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Guitar pedals electronics

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Hey /diy/
Was looking for some guitar pedals to buy at first, but I tought it might be nice to build one myself.
Is anyone experienced with those kinda electronics here or have some tips on where to start?
are you completely new? as in no soldering experience and no electronics know how?

buy a compete kit in that case.
meaning pcb with components and a detailed guide.
pedalparts.co.uk is good for that.

that said, many effect pedals are stupid simple, many of the "classics" have less then 20 components.

I've built many pedals both on pcbs and protoboards.
many guitarheads learn as they go, but i have an electronics background.
I can solder pretty well, and I've a basis of electronics, but more in the direction of simple circuits to controll dc motors in arduino projects. That's kinda all I made.

Thx for the site btw, the only diy pedal boards I found online where overpriced.
Do they also explain what circuits do what with the signal from the pickups?
I would like to understand how the circuits deform the signal the way they do, haven't found a good source on that online.
>Do they also explain what circuits do what with the signal from the pickups?
not really, its just set up to make it easy to assemble.

go and have a look at the site.
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this "pedal" is my test rig.
i use this to test circuits before soldering on jacks and stuff.

its just a 9v gnd in and out going to a 4way phoenix connector, with bypass and a volume pot
(still need to add a led)

this way i can easily mash a circuit together and just screw the wires for power in and out into a connector without having to worry about bypass or volume.
Take a look at geofex.com
Lots of neat articles about the technology of various designs and parts, and a healthy amount of projects.

http://www.muzique.com/ has some more avant garde stuff and weirder theory.

http://www.hollis.co.uk/john/circuits.html some more wacky designs abusing various common ICs.

Good place to start would probably be a 2-diode distortion. They're fairly simple, and you'll know when they're working. Stuff like fuzzfaces are even smaller designs, but they're a little tricky and vulnerable to various complications. Not a bad second project though.

Modular effects usually use more complicated concepts, often really sensitive and hard to rig up control assemblies and large ICs, but that's be the third step.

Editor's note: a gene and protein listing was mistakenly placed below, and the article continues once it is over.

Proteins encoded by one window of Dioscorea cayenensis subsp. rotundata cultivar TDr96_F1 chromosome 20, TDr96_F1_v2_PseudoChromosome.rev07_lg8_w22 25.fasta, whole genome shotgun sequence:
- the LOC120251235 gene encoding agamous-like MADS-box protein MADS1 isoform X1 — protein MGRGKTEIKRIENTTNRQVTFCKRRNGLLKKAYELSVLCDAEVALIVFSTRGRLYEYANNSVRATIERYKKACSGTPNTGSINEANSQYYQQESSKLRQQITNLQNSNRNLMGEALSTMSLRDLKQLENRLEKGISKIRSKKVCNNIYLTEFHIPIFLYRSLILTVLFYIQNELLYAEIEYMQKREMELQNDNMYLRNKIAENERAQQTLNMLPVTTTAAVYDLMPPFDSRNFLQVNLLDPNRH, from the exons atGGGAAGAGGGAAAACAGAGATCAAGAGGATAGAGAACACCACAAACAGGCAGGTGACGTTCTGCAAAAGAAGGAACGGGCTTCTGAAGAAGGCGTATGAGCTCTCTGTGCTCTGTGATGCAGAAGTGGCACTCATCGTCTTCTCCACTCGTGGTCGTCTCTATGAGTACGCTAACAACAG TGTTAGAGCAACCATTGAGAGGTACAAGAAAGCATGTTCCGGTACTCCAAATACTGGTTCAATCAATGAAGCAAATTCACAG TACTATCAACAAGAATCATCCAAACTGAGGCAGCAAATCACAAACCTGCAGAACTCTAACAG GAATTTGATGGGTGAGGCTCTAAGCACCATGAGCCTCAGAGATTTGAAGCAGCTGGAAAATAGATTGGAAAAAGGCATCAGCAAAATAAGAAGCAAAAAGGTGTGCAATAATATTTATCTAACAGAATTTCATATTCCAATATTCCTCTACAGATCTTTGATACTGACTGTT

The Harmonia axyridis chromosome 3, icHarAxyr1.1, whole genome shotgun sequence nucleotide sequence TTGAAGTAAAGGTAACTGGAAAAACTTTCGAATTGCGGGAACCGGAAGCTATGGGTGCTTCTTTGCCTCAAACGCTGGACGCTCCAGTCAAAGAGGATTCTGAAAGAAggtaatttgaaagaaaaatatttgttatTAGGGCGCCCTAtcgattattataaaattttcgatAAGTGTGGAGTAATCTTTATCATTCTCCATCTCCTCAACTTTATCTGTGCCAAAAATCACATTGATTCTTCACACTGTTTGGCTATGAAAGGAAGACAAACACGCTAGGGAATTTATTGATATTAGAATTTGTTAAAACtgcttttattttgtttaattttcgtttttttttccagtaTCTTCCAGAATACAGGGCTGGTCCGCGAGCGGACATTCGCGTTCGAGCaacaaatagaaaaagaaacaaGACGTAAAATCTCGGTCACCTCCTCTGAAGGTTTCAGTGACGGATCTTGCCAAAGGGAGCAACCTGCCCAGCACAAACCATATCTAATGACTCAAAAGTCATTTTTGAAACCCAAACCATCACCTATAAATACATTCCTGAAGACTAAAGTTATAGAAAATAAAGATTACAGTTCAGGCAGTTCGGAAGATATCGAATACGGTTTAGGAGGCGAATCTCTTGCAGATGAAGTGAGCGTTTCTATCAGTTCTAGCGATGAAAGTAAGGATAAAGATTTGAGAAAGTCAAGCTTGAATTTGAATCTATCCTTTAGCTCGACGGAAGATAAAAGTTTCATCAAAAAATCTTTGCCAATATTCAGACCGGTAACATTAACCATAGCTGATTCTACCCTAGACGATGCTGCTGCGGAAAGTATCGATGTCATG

Wah circuits are easy to build, but the actual enclosure and assembly make them less practical than normal knob stomp boxes.

Good luck, and share what you make. This is a fun and rewarding hobby.
some circuit dumps i find useful
many circuits for brand pedals.

a whole lot of crazy shit.
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this is probably the simplest pedal you could build.

2 points on this.
if you are using germanium diodes, use two in series each way, not just one.
germaniums lower forward voltage eats too much of the output volume.

also, a switch to disconnect the diode form ground nice, making it a boost instead of distortion.
(the volume might jump very high, so roll gain and vol back a bit)
Seconding this as a first project, and just use silicon diodes or LEDs. I'd recommend a 2N5088 for the transistor as well, no other changes. The Bright Cut is totally optional if you want fewer parts to hunt down.
I don't understand how those 2 diodes work wired like that.

Also for analogue audio signals - do they alternate about the 0 line or are they offset? I thought current could only go one way through a transistor.
very good question!
both, depending on where in the circuit you look

on input and output, the signal crosses zero at each interval.
the offset, known as bias is applied so that the signal is now "crossing" around 4,5v instead (halv of 9v)

this is so the transistor can amplify both the negative and the positive side of the wave
the transistor cant make the signal go lower than 0v, so we make 4,5 our "middle" so it can swing up to 4,5v each way.

now the signal is amplified, but its swinging around and offset, this is bad to send out.
coupling capacitors are used, as capacitors 'blocks' DC but conducts AC, simply put. C1 and C2 in this case.

if you were to measure at C2, you'd see that the signal now crosses 0v again.
the diodes conduct once their forward voltage has been reached. germaniums and schotkeys are about 2-3v, silicon are about 4-5v.

so any signal that passes that threshold will be cut by the diodes, producing distortion.
this has the classic gain/vol setup. reduce vol and crank gain for more distortion.

i hope i made that more understanda ble.
I've worked with electronics both professionally and for fun for 5 years, if you expect to fully understand everything before you build it, you'll never get anywhere.